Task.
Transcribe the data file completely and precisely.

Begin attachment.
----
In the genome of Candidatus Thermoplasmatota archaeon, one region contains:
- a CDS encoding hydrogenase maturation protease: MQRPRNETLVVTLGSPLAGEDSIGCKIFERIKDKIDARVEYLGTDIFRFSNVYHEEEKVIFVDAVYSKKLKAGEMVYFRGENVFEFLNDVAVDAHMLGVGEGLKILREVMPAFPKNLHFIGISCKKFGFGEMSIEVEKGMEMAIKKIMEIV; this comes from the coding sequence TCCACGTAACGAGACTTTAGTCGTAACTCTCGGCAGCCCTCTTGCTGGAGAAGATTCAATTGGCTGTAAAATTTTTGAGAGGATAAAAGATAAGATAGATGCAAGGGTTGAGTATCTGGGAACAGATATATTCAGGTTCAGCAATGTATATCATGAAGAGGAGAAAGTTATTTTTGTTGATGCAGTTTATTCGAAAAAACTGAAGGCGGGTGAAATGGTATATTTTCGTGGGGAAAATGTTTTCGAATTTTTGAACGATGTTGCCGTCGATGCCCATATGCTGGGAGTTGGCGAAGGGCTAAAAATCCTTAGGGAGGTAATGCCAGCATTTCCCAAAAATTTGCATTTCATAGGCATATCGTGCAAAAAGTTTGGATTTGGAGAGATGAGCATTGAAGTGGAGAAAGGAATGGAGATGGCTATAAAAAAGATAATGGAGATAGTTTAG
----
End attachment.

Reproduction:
In the genome of Candidatus Thermoplasmatota archaeon, one region contains:
- a CDS encoding hydrogenase maturation protease: MQRPRNETLVVTLGSPLAGEDSIGCKIFERIKDKIDARVEYLGTDIFRFSNVYHEEEKVIFVDAVYSKKLKAGEMVYFRGENVFEFLNDVAVDAHMLGVGEGLKILREVMPAFPKNLHFIGISCKKFGFGEMSIEVEKGMEMAIKKIMEIV; this comes from the coding sequence TCCACGTAACGAGACTTTAGTCGTAACTCTCGGCAGCCCTCTTGCTGGAGAAGATTCAATTGGCTGTAAAATTTTTGAGAGGATAAAAGATAAGATAGATGCAAGGGTTGAGTATCTGGGAACAGATATATTCAGGTTCAGCAATGTATATCATGAAGAGGAGAAAGTTATTTTTGTTGATGCAGTTTATTCGAAAAAACTGAAGGCGGGTGAAATGGTATATTTTCGTGGGGAAAATGTTTTCGAATTTTTGAACGATGTTGCCGTCGATGCCCATATGCTGGGAGTTGGCGAAGGGCTAAAAATCCTTAGGGAGGTAATGCCAGCATTTCCCAAAAATTTGCATTTCATAGGCATATCGTGCAAAAAGTTTGGATTTGGAGAGATGAGCATTGAAGTGGAGAAAGGAATGGAGATGGCTATAAAAAAGATAATGGAGATAGTTTAG